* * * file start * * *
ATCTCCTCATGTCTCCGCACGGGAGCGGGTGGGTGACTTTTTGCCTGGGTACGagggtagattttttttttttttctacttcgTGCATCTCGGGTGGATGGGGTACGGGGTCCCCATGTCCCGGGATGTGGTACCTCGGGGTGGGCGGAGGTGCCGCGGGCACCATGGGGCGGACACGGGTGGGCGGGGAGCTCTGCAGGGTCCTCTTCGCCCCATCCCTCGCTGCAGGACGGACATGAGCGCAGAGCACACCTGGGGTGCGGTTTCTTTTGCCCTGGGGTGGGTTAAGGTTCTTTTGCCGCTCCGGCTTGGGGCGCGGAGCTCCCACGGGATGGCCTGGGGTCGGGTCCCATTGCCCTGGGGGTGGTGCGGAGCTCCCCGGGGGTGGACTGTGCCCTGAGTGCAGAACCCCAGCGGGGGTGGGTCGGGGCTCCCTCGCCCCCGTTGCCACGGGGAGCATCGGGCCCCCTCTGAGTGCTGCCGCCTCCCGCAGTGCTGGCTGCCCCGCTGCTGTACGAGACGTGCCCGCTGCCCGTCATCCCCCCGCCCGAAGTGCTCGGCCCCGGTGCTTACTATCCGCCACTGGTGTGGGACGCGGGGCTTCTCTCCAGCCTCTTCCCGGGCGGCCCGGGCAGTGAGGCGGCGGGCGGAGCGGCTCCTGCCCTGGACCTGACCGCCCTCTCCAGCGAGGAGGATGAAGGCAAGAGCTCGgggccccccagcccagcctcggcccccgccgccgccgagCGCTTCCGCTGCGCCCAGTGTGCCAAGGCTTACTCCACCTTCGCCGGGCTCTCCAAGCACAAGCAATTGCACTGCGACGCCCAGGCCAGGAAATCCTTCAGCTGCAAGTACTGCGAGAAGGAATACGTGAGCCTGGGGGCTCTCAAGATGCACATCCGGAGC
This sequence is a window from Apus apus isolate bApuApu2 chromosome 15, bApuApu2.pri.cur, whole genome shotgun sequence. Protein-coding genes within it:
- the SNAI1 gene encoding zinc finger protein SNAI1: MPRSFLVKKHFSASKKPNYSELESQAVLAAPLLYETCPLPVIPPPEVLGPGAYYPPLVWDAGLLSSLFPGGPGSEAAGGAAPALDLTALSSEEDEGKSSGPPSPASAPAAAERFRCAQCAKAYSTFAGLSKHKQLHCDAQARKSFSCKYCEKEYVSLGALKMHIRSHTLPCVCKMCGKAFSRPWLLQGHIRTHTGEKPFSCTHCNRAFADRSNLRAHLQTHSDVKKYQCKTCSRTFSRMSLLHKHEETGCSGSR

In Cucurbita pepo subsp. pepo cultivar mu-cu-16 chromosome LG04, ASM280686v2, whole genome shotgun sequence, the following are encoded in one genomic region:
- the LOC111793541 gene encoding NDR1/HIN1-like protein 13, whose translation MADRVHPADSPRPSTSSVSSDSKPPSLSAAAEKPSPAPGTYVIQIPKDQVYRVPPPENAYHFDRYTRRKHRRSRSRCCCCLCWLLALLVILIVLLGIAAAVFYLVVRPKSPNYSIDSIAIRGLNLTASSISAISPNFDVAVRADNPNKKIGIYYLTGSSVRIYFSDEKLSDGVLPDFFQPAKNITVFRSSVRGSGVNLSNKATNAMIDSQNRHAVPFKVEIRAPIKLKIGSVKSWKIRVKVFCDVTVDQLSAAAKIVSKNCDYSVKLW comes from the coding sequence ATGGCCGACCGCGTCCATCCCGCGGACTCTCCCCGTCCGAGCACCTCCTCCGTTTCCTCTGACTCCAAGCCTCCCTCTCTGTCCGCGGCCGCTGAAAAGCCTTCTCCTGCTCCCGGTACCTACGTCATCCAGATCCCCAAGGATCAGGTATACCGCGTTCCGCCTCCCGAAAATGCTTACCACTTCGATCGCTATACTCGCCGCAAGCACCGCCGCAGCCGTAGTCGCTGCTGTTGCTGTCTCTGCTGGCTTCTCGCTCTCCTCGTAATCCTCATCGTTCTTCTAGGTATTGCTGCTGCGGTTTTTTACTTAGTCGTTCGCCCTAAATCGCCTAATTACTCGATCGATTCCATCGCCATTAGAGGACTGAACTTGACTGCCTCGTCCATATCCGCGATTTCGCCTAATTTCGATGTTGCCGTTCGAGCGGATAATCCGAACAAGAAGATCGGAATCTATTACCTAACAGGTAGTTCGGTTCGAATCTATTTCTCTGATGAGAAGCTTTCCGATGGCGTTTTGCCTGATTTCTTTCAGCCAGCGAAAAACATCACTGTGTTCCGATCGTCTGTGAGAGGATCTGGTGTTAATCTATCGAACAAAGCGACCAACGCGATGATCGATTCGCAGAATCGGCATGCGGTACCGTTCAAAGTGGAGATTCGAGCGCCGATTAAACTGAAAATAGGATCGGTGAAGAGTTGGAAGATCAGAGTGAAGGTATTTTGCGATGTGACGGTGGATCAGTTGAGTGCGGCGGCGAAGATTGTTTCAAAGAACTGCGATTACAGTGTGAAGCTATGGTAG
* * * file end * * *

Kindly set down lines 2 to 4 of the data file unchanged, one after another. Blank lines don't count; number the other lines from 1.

This sequence is a window from Apus apus isolate bApuApu2 chromosome 15, bApuApu2.pri.cur, whole genome shotgun sequence. Protein-coding genes within it:
- the SNAI1 gene encoding zinc finger protein SNAI1: MPRSFLVKKHFSASKKPNYSELESQAVLAAPLLYETCPLPVIPPPEVLGPGAYYPPLVWDAGLLSSLFPGGPGSEAAGGAAPALDLTALSSEEDEGKSSGPPSPASAPAAAERFRCAQCAKAYSTFAGLSKHKQLHCDAQARKSFSCKYCEKEYVSLGALKMHIRSHTLPCVCKMCGKAFSRPWLLQGHIRTHTGEKPFSCTHCNRAFADRSNLRAHLQTHSDVKKYQCKTCSRTFSRMSLLHKHEETGCSGSR

In Cucurbita pepo subsp. pepo cultivar mu-cu-16 chromosome LG04, ASM280686v2, whole genome shotgun sequence, the following are encoded in one genomic region: